America’s overwhelming reliance on microchip manufacturing in southeast Asia is an increasing economic and security weakness. China’s flybys into Taiwanese airspace in recent days are just the latest reminder. If the U.S. doesn’t ramp up domestic capacity, a China-Taiwan scuffle could block our most important technology companies from access to their most important components.
A provision of the latest National Defense Authorization Act, passed in December, could be one facet of a solution. It hopes to boost domestic production with direct support for leading-edge chip manufacturing. But if it is to gain broad support from across the political spectrum, including skeptics of industry subsidies (like me), we need to understand how microchips are the foundation of our economy.
For the last 60 years, the explosive advance of information technology, embodied in the microchip, has been the driving force of the American economy. Over the last three decades, however, the process of globalization has radically altered the structure of the industry. Today, the U.S. writes code and designs chips, while the bulk of manufacturing has shifted to Asia.
The big question is whether the U.S. can sustain or even accelerate tech momentum with software alone. Likewise, can we maintain supply-chain resilience and information dominance on the battlefield and in cyberspace? In other words, can we push innovation as fast as we’d like by ignoring atoms and focusing entirely on bits?
Pioneering microchip firms, such as Intel or Texas Instruments, were integrated; they designed and manufactured their own chips in semiconductor fabrication plants, or fabs, which they owned. Beginning in the mid-1980s, another model emerged. Fabs known as foundries would focus solely on manufacturing, while a far larger number of “fabless” tech firms designed chips for an exploding diversity of applications.
This division of labor generates enormous economic wealth on both sides of the Pacific. But has the U.S. overshot the mark?
The U.S. is home to just 10 percent of the world’s foundry capacity.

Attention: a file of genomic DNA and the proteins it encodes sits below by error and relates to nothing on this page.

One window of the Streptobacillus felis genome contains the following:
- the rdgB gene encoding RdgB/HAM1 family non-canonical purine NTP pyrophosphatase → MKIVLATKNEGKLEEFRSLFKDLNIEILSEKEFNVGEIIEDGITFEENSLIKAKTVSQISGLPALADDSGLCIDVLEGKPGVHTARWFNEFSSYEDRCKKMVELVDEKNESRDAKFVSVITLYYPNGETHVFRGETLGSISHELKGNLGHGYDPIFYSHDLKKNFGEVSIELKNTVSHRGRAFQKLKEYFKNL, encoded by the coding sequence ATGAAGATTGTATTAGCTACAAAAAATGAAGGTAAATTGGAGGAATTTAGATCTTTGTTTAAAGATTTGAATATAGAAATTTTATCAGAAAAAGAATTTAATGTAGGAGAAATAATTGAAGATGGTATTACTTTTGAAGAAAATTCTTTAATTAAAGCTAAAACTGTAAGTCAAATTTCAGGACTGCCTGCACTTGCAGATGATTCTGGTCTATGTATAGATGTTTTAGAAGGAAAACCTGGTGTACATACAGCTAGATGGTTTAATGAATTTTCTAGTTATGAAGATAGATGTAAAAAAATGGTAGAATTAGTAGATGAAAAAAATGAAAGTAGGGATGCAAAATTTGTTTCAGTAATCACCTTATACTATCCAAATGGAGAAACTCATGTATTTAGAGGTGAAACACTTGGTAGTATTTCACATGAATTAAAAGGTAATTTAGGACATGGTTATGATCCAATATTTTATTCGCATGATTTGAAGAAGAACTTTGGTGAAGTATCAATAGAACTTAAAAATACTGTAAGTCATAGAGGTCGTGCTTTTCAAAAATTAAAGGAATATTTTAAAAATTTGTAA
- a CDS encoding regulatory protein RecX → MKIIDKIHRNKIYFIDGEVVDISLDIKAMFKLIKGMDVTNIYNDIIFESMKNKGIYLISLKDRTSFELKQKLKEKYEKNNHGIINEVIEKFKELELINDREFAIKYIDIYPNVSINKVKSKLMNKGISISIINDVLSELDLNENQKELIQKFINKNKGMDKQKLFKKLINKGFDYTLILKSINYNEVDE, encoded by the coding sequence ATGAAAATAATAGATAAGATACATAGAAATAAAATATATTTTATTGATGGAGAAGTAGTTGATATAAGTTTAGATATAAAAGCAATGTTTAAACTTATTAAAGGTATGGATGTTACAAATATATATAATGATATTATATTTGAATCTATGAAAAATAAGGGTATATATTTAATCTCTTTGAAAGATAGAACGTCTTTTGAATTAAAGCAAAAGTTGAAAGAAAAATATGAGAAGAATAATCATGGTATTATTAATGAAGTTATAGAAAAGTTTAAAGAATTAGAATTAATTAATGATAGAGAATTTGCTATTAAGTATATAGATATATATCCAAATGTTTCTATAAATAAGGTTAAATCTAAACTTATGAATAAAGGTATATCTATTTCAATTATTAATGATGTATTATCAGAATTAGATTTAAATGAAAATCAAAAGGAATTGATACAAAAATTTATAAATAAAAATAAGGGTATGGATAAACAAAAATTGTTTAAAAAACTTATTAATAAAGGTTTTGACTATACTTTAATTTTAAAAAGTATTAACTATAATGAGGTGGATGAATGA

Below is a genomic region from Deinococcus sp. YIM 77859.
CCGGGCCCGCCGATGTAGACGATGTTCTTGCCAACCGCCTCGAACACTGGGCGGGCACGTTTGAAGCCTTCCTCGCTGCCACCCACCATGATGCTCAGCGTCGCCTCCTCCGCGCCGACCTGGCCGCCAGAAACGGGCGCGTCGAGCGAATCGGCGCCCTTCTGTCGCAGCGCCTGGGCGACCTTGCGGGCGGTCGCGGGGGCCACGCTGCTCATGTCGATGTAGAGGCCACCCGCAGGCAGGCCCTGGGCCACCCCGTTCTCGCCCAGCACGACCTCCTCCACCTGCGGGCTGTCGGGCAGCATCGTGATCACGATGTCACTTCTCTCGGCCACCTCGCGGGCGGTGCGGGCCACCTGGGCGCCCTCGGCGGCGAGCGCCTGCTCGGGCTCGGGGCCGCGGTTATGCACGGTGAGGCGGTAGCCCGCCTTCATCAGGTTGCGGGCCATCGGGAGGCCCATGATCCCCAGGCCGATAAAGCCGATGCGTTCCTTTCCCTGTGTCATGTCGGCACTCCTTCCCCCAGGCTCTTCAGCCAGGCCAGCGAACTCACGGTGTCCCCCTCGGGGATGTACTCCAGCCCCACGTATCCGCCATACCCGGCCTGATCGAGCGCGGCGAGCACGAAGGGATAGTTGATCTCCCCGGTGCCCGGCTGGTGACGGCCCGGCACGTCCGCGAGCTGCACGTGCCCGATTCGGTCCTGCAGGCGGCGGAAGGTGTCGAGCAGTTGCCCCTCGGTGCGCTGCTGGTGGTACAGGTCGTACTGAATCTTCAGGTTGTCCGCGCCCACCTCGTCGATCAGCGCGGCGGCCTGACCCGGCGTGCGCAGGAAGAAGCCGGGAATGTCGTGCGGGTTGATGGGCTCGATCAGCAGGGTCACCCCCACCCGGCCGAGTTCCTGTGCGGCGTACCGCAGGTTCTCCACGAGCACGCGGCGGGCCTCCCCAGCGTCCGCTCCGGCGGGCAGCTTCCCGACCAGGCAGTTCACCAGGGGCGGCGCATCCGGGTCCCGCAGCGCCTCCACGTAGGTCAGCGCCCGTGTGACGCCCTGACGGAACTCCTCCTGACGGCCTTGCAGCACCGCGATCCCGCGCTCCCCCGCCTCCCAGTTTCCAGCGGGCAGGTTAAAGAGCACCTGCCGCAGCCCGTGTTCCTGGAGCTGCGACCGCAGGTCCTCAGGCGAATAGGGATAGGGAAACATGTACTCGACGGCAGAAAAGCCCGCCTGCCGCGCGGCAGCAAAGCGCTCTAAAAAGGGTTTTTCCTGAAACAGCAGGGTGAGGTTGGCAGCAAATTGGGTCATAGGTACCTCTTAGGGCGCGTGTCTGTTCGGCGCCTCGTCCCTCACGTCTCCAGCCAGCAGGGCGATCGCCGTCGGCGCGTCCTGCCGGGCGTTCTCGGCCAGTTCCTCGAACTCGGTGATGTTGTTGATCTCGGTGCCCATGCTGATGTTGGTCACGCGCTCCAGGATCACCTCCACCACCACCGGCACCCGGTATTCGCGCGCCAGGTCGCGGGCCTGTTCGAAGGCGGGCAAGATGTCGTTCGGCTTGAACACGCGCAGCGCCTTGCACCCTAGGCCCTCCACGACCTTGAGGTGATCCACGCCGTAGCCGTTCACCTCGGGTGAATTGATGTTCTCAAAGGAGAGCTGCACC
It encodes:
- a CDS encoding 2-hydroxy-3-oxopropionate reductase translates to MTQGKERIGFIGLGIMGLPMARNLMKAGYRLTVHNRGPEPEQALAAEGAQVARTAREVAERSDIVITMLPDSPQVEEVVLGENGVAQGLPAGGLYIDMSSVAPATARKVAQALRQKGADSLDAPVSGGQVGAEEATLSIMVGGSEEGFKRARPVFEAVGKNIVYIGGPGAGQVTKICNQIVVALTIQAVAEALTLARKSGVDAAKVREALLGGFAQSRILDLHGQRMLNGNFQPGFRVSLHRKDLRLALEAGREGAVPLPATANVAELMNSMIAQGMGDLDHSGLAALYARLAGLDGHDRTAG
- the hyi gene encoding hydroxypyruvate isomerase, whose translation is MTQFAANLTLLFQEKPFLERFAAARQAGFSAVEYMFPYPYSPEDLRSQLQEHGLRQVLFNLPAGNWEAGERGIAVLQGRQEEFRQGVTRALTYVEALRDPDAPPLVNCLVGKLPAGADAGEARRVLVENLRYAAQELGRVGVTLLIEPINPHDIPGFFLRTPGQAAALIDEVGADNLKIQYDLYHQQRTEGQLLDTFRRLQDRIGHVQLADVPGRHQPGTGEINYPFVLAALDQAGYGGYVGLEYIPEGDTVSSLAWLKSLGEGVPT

American apps, web services, and designs are wildly profitable. Apple builds iPhones in China with chips manufactured on Taiwan. Likewise, Taiwan manufactures Qualcomm’s 5G mobile wireless chips and Nvidia’s graphics processors, which are crucial for artificial intelligence. Amazon, Google, and dozens of other American firms similarly design chips which are manufactured overwhelmingly in southeast Asia. Even Tesla now designs one of its own high-end chips. In all, the market value of these American fabless semiconductor firms totals more than $7 trillion.
While the U.S. is home to tech firms who design 65 percent of the globe’s fabless chip volume, it boasts just 10 percent of total foundry capacity to manufacture those chips. Only five firms worldwide now manufacture chips at the leading edge of Moore’s law, down from 30 such firms in 2001.
This industry consolidation and lack of U.S. foundry capacity is thrown into stark relief by China’s recent stall, and even reversal, of 30 years of economic and political liberalization. Taiwan Semiconductor Manufacturing Corporation (TSMC) enjoys more than 50 percent of the world’s foundry share, while South Korea’s Samsung is fast approaching 20 percent. Even America’s 10 percent share is mostly not at the leading edge. Meanwhile, China is expected to add more new capacity than anyone over the next decade, bringing its world share to 24 percent.
Southeast Asian tensions thus potentially imperil the supply chains of those $7 trillion worth of U.S. fabless chip companies. The indirect effects are far larger. As the information density of the economy grows, every American firm and citizen relies on microchips, which power the Internet, which increasingly powers everything else. Our military and intelligence capabilities are ever more reliant on information and automation.
Bolstering U.S. semiconductor manufacturing, however, is more than risk mitigation. Hardware and software innovation are symbiotic. They learn from and propel each other. Manufacturing the most complex devices imaginable — 50 billion transistors on a tiny thumbnail of polished sand! — generates deep knowledge across a range of engineering disciplines and even quantum physics itself. The R&D and supply-chain synergies and spin-offs of such massive manufacturing operations provide additional ripples of economic activity.
So why not just build new American fabs? Each new fab costs between $10 and $12 billion, stretching to $25 billion to retool and operate over 10 years. And it costs around 30 percent more to build a fab in the U.S. compared to Taiwan, or 50 percent more than China. Boston Consulting Group recently found that “as much as 40 to 70 percent of that cost differential is directly attributable to government incentives.” That’s a big reason the U.S. does software while Asia does manufacturing.
Intel, the largest U.S. chip manufacturer, says it may, for the first time, enter the foundry business and build chips for the whole universe of fabless firms. Even TSMC says it wants to build a new fab in Arizona.
The U.S. government is encouraging these moves, and the 2020 NDAA authorizes support for domestic manufacturing.
I’m skeptical of subsidies for most industries, and Washington should studiously avoid micromanaging the chip industry. But compared to nearly all the government’s other activities, it’s difficult to think of a simple spending measure better focused on a strategic objective and which could generate a comparable return on investment.
Bret Swanson is president of the technology research firm Entropy Economics LLC and a visiting fellow at the American Enterprise Institute.